The Serapeum of Saqqara is a serapeum located north west of the Pyramid of Djoser at Saqqara, a necropolis near Memphis in Lower Egypt. It was a burial place of Apis bulls, which were incarnations of the deity Ptah. It was believed that the bulls became immortal after death as Osiris Apis, a name shortened to Serapis in the Hellenic period.

The most ancient burials found at this site date back to the reign of Amenhotep III, the ninth pharaoh of the eighteenth dynasty during the 1350s B.C.

Working as an administrator during the reign of his father, Khaemweset, a son of Ramesses II (1279–1213 B.C.) of the nineteenth dynasty, ordered that a tunnel be excavated through one of the mountains at the site and designed with side chambers to contain large granite sarcophagi weighing up to 70 tonnes each, to hold the mummified remains of the bulls. A second tunnel, approximately 350 m in length, 5 m tall and 3 m wide (1,148.3×16.4×9.8 ft), was excavated under Psamtik I (664 – 610 B.C.) of the twenty-sixth dynasty and later used by the Ptolemaic dynasty.

The long boulevard leading to the ceremonial site, flanked by 600 sphinxes, likely was built under Nectanebo I, (379/8–361/0 B.C.) the founder of the thirtieth dynasty (the last native one).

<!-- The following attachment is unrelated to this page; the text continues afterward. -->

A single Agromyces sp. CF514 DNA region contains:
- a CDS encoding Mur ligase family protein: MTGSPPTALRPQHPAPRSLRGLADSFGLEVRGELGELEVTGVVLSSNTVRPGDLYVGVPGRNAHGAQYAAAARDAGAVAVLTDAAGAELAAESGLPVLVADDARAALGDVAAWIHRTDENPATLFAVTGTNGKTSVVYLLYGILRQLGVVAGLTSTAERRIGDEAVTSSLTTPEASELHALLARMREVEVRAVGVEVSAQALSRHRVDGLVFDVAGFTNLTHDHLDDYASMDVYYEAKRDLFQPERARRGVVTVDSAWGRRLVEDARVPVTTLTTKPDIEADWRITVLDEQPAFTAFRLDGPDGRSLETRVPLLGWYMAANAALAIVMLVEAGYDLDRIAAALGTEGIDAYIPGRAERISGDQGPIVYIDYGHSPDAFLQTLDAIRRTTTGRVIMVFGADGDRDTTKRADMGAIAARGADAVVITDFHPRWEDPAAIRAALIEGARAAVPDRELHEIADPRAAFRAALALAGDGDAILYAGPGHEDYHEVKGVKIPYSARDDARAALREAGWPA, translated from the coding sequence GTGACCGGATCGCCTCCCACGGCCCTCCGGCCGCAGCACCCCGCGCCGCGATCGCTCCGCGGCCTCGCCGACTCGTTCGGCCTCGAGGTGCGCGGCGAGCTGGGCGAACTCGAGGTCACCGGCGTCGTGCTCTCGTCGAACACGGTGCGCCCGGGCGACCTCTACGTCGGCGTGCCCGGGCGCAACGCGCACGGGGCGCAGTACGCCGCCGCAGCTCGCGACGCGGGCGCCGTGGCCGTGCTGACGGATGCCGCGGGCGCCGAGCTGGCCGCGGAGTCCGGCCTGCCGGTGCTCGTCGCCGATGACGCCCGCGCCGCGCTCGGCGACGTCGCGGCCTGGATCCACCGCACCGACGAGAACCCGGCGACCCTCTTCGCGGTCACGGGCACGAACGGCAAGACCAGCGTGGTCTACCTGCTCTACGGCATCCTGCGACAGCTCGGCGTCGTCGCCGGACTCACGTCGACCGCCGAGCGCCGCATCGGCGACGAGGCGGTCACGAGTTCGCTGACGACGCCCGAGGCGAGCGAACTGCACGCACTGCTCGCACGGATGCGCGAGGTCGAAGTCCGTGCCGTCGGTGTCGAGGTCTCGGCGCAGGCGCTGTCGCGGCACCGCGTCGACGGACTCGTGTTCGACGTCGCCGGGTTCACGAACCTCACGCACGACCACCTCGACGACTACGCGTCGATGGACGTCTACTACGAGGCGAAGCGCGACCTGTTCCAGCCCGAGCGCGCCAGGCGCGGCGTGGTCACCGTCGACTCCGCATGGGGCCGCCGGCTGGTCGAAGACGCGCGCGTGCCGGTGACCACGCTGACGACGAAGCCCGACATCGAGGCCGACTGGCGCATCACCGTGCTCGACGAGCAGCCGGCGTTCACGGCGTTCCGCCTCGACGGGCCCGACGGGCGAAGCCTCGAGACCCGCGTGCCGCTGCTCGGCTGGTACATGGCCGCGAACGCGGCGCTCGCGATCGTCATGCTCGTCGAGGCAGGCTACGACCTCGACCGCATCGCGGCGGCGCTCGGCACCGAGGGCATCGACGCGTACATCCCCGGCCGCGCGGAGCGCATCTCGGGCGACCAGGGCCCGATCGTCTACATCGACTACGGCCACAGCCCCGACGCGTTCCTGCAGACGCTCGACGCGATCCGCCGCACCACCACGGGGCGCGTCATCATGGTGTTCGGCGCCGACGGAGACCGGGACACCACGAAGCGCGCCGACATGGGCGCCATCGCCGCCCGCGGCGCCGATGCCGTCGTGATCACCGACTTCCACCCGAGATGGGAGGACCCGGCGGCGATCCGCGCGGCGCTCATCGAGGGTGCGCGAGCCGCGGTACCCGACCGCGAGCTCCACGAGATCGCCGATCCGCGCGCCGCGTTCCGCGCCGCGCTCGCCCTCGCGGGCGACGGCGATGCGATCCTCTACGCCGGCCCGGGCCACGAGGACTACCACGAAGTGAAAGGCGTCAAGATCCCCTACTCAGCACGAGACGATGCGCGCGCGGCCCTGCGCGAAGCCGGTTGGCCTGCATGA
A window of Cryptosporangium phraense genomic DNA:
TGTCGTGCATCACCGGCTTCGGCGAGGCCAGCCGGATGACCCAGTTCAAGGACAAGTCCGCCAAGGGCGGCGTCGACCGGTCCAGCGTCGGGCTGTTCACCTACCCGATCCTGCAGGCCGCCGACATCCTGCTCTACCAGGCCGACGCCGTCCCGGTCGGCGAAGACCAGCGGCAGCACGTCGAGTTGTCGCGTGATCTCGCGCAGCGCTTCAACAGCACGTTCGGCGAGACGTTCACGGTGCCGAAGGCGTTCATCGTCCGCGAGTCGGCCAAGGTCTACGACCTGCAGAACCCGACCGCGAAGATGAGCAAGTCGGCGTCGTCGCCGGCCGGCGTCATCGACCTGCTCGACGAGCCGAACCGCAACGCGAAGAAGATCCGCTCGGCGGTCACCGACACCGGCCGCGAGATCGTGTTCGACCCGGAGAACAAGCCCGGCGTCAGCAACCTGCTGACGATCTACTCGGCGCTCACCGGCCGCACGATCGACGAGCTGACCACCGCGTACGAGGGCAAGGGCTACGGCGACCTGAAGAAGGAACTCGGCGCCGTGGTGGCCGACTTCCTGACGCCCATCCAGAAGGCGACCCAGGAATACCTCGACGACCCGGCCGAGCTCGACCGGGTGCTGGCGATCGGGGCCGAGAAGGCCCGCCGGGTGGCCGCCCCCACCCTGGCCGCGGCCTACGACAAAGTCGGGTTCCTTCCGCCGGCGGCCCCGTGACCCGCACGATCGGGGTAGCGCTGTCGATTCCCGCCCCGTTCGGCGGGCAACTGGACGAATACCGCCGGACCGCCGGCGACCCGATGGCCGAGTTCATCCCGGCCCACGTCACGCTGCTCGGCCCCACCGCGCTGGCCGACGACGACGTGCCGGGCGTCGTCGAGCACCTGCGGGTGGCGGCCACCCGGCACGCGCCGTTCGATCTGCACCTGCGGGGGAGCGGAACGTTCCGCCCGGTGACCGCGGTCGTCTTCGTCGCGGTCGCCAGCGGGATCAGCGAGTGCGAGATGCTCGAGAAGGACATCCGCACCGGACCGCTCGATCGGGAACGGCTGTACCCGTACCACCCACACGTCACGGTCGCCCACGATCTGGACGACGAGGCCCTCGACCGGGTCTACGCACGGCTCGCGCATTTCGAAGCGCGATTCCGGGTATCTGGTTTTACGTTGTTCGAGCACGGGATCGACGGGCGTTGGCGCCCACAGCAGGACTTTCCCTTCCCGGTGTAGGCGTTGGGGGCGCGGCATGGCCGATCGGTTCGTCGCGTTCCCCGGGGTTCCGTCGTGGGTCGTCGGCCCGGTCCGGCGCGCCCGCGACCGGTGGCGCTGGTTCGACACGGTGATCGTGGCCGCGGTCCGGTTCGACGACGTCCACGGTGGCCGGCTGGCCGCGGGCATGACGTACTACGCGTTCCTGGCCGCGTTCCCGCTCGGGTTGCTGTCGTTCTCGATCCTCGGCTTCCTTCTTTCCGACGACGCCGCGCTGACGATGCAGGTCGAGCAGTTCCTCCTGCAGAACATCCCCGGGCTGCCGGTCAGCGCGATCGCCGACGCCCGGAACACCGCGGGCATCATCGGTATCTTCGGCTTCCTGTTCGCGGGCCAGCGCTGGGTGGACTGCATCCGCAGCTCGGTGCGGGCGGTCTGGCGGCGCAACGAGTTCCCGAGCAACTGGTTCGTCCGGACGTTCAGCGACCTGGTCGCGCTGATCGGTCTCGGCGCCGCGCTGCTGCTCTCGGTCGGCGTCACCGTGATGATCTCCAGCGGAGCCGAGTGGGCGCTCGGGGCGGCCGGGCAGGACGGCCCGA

The temple was discovered by Auguste Mariette, who had gone to Egypt to collect coptic manuscripts, but later grew interested in the remains of the Saqqara necropolis. In 1850, Mariette found the head of one sphinx sticking out of the shifting desert sand dunes, cleared the sand and followed the boulevard to the site. After using explosives to clear rocks blocking the entrance to the catacomb, he excavated most of the complex. Unfortunately, his notes of the excavation were lost, which has complicated the use of these burials in establishing Egyptian chronology.

Mariette found one undisturbed burial, which is now at the Agricultural Museum in Cairo. The other 24 sarcophagi of the bulls, had been robbed.

A controversial aspect of the Saqqara find is that for the period between the reign of Ramesses XI and the twenty-third year of the reign of Osorkon II – about 250 years – only nine burials have been discovered, including three sarcophagi Mariette reported to have identified in a chamber too dangerous to excavate (that have not been located since). Because the average lifespan of a bull was between 25 and 28 years, egyptologists believe that more burials should have been found. Furthermore, four of the burials attributed by Mariette to the reign of Ramesses XI have since been retrodated. Scholars who favour changes to the standard Egyptian chronology, such as David Rohl, have argued that the dating of the twentieth dynasty should be pushed some 300 years later on the basis of the Saqqara discovery.

Most scholars rebut that it is far more likely that some burials of sacred bulls are waiting to be discovered and excavated.


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